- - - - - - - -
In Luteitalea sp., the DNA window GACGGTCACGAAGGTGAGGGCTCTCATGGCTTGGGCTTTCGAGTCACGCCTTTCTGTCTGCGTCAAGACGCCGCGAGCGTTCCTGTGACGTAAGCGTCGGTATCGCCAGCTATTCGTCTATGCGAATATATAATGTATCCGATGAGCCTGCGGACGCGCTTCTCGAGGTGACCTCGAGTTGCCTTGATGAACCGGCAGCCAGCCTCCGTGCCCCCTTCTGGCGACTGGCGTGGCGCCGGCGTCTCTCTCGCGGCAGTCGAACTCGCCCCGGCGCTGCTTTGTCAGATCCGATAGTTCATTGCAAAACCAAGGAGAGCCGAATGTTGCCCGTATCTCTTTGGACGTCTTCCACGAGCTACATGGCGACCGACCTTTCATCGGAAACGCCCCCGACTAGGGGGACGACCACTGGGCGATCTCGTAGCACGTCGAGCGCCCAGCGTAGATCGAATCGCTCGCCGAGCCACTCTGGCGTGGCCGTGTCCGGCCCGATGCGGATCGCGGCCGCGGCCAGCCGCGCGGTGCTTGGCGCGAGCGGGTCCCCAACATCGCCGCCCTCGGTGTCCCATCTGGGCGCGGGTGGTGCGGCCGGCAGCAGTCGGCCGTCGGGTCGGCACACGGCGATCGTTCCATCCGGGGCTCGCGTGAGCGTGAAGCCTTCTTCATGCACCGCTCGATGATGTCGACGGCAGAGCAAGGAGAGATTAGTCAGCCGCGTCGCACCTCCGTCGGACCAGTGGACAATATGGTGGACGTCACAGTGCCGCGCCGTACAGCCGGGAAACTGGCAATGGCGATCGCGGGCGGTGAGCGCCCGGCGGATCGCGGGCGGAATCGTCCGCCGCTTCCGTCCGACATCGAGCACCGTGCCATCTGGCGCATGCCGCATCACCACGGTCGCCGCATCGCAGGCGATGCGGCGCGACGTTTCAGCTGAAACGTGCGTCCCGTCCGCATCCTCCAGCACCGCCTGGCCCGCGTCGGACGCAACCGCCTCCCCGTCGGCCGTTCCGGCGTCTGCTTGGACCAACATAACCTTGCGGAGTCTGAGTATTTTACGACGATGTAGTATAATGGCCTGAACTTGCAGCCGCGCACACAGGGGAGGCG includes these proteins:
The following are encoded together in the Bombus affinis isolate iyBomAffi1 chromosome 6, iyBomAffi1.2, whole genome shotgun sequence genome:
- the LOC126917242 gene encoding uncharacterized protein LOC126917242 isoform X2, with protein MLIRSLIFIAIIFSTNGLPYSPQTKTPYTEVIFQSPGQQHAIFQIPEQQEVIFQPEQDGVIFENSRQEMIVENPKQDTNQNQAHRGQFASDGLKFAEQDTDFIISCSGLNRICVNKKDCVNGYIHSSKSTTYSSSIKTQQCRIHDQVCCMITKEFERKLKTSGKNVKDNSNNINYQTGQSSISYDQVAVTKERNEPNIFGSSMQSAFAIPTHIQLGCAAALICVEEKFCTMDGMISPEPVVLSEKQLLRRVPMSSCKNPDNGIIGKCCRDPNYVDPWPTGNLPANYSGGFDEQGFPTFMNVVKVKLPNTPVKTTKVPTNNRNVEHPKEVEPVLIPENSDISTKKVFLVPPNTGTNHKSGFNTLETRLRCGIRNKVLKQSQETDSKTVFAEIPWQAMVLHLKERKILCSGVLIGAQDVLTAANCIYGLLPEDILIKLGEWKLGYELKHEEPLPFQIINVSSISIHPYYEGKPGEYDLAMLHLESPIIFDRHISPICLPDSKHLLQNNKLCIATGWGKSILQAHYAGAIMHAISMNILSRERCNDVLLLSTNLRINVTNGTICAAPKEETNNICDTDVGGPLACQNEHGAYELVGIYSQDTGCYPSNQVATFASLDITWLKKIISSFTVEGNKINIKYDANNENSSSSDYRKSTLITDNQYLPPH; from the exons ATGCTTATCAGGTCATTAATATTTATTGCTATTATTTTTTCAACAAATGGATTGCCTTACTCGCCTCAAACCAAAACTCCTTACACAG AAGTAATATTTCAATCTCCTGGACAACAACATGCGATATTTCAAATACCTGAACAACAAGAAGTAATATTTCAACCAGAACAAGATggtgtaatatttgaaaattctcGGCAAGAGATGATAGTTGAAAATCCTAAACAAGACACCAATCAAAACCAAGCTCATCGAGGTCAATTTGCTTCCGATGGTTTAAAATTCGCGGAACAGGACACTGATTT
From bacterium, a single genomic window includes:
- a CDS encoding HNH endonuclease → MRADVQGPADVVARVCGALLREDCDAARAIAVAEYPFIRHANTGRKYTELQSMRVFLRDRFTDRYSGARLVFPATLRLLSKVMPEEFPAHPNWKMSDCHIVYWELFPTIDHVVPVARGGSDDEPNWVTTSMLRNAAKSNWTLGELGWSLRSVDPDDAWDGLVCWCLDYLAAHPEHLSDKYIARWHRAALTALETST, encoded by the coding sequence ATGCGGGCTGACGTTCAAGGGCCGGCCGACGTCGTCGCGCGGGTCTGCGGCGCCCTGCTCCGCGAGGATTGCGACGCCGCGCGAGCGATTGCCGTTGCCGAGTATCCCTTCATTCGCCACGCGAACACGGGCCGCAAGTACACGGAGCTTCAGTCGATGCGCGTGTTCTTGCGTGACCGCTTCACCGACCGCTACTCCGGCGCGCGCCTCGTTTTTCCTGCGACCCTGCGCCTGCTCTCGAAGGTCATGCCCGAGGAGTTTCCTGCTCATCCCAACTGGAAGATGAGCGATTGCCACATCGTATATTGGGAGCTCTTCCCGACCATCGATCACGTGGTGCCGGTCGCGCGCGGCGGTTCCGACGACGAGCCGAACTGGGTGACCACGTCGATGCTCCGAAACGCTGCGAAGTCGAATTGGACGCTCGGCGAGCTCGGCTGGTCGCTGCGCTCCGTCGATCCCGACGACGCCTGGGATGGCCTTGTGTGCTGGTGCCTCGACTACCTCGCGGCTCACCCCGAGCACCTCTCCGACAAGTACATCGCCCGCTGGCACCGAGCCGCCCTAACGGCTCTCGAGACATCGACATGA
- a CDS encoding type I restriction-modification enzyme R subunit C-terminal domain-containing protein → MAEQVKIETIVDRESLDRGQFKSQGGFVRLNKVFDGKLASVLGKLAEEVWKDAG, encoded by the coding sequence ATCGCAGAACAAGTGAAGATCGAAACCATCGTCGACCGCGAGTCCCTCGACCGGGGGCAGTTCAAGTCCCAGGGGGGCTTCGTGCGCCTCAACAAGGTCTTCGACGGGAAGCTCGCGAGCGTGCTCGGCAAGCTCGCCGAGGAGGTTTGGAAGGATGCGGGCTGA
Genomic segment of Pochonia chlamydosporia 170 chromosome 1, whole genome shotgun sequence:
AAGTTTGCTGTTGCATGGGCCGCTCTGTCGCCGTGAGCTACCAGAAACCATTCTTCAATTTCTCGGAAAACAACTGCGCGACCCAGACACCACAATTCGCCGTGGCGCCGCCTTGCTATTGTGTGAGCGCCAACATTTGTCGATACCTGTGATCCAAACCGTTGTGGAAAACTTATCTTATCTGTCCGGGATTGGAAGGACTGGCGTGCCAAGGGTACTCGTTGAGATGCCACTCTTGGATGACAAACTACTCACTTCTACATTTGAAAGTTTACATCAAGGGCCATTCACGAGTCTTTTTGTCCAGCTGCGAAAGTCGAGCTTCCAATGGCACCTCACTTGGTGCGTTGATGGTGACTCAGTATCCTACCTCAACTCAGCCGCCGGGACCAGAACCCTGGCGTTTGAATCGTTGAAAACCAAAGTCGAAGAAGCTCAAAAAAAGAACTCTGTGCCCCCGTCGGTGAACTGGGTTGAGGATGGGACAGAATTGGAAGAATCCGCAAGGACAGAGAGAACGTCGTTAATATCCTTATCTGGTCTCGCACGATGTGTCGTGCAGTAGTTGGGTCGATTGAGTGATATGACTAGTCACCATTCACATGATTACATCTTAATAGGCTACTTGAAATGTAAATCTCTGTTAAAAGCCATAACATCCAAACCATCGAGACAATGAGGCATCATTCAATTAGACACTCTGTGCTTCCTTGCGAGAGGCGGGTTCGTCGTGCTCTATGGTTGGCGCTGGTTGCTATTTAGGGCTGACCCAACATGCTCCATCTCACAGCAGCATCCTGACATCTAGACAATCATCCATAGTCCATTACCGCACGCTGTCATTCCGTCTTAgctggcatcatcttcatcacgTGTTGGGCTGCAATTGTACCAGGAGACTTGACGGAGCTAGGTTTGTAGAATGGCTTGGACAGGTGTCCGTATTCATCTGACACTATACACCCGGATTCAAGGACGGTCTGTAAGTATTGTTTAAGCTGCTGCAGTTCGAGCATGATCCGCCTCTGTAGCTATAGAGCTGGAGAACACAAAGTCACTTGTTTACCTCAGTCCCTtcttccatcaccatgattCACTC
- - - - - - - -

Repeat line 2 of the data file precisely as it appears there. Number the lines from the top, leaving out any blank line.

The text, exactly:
The following are encoded together in the Bombus affinis isolate iyBomAffi1 chromosome 6, iyBomAffi1.2, whole genome shotgun sequence genome: